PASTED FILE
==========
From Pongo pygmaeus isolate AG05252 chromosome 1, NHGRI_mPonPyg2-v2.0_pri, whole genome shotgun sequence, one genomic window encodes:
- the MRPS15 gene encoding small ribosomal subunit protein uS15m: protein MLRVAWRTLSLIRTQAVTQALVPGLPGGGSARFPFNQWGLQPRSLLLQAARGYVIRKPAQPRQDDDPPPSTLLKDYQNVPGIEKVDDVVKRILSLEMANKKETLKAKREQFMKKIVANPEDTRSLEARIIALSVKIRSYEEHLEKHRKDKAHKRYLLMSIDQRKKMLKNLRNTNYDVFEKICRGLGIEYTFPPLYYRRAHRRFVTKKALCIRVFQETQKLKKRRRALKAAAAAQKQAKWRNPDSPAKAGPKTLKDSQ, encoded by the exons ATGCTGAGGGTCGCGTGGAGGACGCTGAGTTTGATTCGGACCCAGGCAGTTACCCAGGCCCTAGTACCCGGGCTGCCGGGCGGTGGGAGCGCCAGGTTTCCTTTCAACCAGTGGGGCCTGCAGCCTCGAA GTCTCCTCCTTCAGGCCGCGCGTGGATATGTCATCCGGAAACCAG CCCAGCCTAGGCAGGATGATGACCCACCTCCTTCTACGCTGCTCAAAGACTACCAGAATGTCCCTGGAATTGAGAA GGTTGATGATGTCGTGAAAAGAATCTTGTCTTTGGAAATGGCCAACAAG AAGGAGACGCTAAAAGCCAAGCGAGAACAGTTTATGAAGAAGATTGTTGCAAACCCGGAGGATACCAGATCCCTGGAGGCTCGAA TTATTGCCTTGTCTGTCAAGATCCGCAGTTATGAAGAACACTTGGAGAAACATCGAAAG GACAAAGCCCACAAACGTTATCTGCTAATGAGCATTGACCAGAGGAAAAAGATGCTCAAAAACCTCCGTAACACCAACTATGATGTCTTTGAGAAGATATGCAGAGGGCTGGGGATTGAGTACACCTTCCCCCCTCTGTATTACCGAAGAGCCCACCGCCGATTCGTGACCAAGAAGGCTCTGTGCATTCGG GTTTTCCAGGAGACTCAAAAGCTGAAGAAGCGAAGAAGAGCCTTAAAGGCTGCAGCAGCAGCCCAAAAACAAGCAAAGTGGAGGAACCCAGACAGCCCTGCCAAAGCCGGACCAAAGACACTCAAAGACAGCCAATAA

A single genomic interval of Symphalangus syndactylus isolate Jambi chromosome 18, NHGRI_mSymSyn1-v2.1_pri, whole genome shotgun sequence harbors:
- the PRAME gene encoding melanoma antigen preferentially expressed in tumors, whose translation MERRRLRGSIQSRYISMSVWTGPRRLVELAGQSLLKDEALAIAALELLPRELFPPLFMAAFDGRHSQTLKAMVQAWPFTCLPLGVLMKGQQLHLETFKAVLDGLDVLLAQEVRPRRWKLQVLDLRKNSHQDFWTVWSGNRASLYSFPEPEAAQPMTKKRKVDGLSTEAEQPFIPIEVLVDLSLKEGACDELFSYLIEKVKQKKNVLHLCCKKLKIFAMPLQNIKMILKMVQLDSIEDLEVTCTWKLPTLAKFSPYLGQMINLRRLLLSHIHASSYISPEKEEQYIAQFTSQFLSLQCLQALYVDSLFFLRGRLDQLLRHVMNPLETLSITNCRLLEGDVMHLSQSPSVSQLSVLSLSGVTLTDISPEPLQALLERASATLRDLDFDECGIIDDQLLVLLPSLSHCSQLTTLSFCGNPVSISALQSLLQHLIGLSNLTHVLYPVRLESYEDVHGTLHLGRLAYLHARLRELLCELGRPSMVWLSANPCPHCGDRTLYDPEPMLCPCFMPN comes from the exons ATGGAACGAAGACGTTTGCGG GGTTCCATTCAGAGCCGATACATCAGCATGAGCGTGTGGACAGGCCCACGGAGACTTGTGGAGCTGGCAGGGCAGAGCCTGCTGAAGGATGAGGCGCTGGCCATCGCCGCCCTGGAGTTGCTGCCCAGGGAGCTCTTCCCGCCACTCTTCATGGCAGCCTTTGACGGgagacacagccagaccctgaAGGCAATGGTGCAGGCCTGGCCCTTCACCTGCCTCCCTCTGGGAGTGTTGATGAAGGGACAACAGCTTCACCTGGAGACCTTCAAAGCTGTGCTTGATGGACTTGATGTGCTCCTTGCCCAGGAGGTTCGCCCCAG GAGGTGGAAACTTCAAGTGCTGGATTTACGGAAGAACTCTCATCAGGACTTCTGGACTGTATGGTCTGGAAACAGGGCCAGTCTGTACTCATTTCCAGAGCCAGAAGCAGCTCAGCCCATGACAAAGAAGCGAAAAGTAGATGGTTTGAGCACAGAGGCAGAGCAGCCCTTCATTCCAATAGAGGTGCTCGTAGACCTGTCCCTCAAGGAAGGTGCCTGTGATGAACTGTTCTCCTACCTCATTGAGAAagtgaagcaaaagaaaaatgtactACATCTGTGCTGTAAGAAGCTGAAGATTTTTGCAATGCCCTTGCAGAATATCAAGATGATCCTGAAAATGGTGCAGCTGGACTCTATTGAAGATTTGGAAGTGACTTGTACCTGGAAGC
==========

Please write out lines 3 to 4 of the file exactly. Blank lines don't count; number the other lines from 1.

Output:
A single genomic interval of Symphalangus syndactylus isolate Jambi chromosome 18, NHGRI_mSymSyn1-v2.1_pri, whole genome shotgun sequence harbors:
- the PRAME gene encoding melanoma antigen preferentially expressed in tumors, whose translation MERRRLRGSIQSRYISMSVWTGPRRLVELAGQSLLKDEALAIAALELLPRELFPPLFMAAFDGRHSQTLKAMVQAWPFTCLPLGVLMKGQQLHLETFKAVLDGLDVLLAQEVRPRRWKLQVLDLRKNSHQDFWTVWSGNRASLYSFPEPEAAQPMTKKRKVDGLSTEAEQPFIPIEVLVDLSLKEGACDELFSYLIEKVKQKKNVLHLCCKKLKIFAMPLQNIKMILKMVQLDSIEDLEVTCTWKLPTLAKFSPYLGQMINLRRLLLSHIHASSYISPEKEEQYIAQFTSQFLSLQCLQALYVDSLFFLRGRLDQLLRHVMNPLETLSITNCRLLEGDVMHLSQSPSVSQLSVLSLSGVTLTDISPEPLQALLERASATLRDLDFDECGIIDDQLLVLLPSLSHCSQLTTLSFCGNPVSISALQSLLQHLIGLSNLTHVLYPVRLESYEDVHGTLHLGRLAYLHARLRELLCELGRPSMVWLSANPCPHCGDRTLYDPEPMLCPCFMPN comes from the exons ATGGAACGAAGACGTTTGCGG GGTTCCATTCAGAGCCGATACATCAGCATGAGCGTGTGGACAGGCCCACGGAGACTTGTGGAGCTGGCAGGGCAGAGCCTGCTGAAGGATGAGGCGCTGGCCATCGCCGCCCTGGAGTTGCTGCCCAGGGAGCTCTTCCCGCCACTCTTCATGGCAGCCTTTGACGGgagacacagccagaccctgaAGGCAATGGTGCAGGCCTGGCCCTTCACCTGCCTCCCTCTGGGAGTGTTGATGAAGGGACAACAGCTTCACCTGGAGACCTTCAAAGCTGTGCTTGATGGACTTGATGTGCTCCTTGCCCAGGAGGTTCGCCCCAG GAGGTGGAAACTTCAAGTGCTGGATTTACGGAAGAACTCTCATCAGGACTTCTGGACTGTATGGTCTGGAAACAGGGCCAGTCTGTACTCATTTCCAGAGCCAGAAGCAGCTCAGCCCATGACAAAGAAGCGAAAAGTAGATGGTTTGAGCACAGAGGCAGAGCAGCCCTTCATTCCAATAGAGGTGCTCGTAGACCTGTCCCTCAAGGAAGGTGCCTGTGATGAACTGTTCTCCTACCTCATTGAGAAagtgaagcaaaagaaaaatgtactACATCTGTGCTGTAAGAAGCTGAAGATTTTTGCAATGCCCTTGCAGAATATCAAGATGATCCTGAAAATGGTGCAGCTGGACTCTATTGAAGATTTGGAAGTGACTTGTACCTGGAAGC